PERSPECTIVES OUT OF COMMITTEE: Veterans Affairs Easing Out of Active Practice: What Are You Going to Do Now? Consider Part-Time VA Employment
Many retired surgeons have emphasized that the dramatic changes of sudden retirement for many of us active older surgeons can lead to a lesser than anticipated quality of life.
David E. Eibling, MD
Many retired surgeons have emphasized that the dramatic changes of sudden retirement for many of us active older surgeons can lead to a lesser than anticipated quality of life. Like many approaching retirement (I am 74), I know that I thrive on interactions with my patients, trainees, and colleagues. For many, perhaps most of us, the sudden loss of our decades-long sense of purpose and interactions with others may set us adrift. When coupled with other major changes such as health issues or a change in location, this sense of loss may be even greater. The Panel Presentation, “Retirement—Are You Ready for the Next Chapter?” at the AAO-HNSF 2022 Annual Meeting & OTO Experience provided insight. The panel was moderated by Lance A. Manning, MD, and included panelists Lee D. Eisenberg, MD, MPH, Richard W. Waguespack, MD, and Pell Ann Wardrop, MD. All three panelists emphasized the need to plan ahead for one’s future, and for many, these plans should consider some less intensive work in our specialty.
I was personally impacted by comments to this effect by Roger L. Crumley, MD, MBA, in a keynote address at the 2019 American Society of Geriatric Otolaryngology (ASGO) meeting.1 Dr. Crumley is former chair of the Department of Otolaryngology-Head and Neck Surgery at the University of California, Irvine, School of Medicine. He spoke of his semi-retirement and how it clarified how gratifying seeing patients and teaching were to him. He, therefore, recommended that if these are passions for others as well, then they should continue—whether by scheduling fewer patients, volunteering, or putting in time at a free clinic. I took his advice and am following it for my own gradual winding down to retirement.
However, this is not always as straightforward as it might seem. For many in private practice, they must consider ongoing financial commitments such as office costs if no successor is available, malpractice insurance (and “tail”), licensing fees, etc. These and other expenses may mandate continuation of a higher-than-desired effort when one really would prefer to slow down.
Dr. Waguespack noted during the panel another option you might wish to consider—that is, seeking to provide part-time help at a local Veterans Affairs (VA) hospital. I have been a VA employee for 32 years and am currently at the Pittsburgh VA Medical Center. As I have slowed down over the past several years, I have found the experience continues to be rewarding. In my case, I no longer do elective scheduled surgical cases. I spend about half of my time doing virtual visits from home and two days in the general clinic. Recall that the VA covers malpractice, and in some states (such as Pennsylvania) there is no cost for a license to practice only within the VA. A valid license in any state is sufficient, so that if you are looking to relocate, there is no need to seek licensure in your new state. I have a part-time appointment, but many work under a fee-based arrangement. There seem to be a number of permutations as to compensation arrangements, and, of course, volunteer work (without compensation [WOC]) is often welcomed.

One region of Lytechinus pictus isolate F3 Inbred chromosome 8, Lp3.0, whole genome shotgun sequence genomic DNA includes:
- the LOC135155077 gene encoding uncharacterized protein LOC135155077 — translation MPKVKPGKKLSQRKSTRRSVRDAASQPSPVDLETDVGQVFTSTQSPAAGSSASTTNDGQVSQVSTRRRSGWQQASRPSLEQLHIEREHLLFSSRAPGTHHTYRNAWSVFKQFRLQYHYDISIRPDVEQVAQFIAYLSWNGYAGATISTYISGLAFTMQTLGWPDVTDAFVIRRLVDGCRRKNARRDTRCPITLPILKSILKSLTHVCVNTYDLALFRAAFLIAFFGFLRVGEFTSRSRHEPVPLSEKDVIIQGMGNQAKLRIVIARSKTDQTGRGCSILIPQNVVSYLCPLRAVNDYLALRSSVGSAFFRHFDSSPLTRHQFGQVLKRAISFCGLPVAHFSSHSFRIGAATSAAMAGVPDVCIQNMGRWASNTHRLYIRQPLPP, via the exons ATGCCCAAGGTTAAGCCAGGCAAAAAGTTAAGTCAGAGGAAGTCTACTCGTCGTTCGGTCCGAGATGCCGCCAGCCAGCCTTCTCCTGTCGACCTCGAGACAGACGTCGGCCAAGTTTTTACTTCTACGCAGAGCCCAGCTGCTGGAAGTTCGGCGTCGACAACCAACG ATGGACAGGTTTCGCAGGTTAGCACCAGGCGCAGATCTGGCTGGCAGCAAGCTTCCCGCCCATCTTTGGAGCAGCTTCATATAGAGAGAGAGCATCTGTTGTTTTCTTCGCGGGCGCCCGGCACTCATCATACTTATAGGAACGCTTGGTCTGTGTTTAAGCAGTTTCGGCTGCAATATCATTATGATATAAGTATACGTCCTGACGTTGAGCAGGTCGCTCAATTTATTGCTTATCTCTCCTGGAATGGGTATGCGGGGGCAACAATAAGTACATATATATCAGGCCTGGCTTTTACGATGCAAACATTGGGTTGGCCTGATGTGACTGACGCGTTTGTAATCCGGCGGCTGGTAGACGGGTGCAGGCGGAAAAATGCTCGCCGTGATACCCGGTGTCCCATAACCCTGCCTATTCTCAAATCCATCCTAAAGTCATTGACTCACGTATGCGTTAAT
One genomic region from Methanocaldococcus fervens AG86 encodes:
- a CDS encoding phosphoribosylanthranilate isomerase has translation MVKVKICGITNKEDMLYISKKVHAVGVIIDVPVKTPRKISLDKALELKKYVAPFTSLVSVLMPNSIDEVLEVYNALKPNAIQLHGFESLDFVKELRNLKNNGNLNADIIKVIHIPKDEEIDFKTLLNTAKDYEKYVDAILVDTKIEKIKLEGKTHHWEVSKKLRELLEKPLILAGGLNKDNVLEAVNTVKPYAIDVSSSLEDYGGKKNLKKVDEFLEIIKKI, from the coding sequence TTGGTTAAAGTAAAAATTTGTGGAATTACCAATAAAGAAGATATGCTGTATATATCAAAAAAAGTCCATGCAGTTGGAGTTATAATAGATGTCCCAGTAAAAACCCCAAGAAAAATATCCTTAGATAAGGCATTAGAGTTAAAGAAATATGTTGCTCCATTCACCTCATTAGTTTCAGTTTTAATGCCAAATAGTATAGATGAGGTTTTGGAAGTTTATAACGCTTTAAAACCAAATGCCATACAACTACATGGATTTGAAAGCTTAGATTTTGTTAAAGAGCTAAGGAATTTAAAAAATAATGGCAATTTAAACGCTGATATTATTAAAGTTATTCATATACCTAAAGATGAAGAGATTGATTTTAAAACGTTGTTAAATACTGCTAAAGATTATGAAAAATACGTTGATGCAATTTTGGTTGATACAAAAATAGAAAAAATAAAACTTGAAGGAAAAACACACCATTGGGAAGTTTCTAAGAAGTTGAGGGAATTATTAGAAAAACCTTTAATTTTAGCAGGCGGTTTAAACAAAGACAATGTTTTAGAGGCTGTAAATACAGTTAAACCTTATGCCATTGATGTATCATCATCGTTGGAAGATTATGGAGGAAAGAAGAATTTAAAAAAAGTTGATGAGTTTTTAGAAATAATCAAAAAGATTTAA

An even more critical factor is the need for your services as a part-time otolaryngologist. The recent MISSION Act, which facilitates care of veterans in the local community outside the VA, has paradoxically heightened the need for our care. This is particularly true at smaller VA facilities and so-called community-based outpatient clinics (CBOCs), of which there are literally thousands. These smaller remote sites do not have sufficient need to support a comprehensive otolaryngology section but are linked to a larger facility. Among my other roles, I spend one day per month at a smaller VA hospital two hours from Pittsburgh. My presence there assists in expediting care for patients who require tertiary care.
I hope I have piqued your interest! If so, the first step is to contact your local VA facility to inquire whether a need exists. You should talk to a VA otolaryngologist, then an in-person visit would probably be the next step. The credentialing process is VA-hospital specific, but the online form “Vetpro” is used by all VA hospitals so does not need to be completed again if you are working in more than one facility or move during retirement. A fairly intensive online training is required of all employees in order to be granted access to the VA computer system, but yearly refresher courses are less challenging to complete. Re-credentialing requires ongoing continuing medical education, and you will need to maintain basic life support certification, but this is usually provided by the VA facility.
To conclude, you may wish to use your skills to enhance ENT care for our nation’s veterans; for me it has been an honor.
1. Crumley, RL. Retirement and life after practice: reflections on retirement. Speech presented at: American Society of Geriatric Otolaryngology Meeting; May 3, 2019; Austin, TX.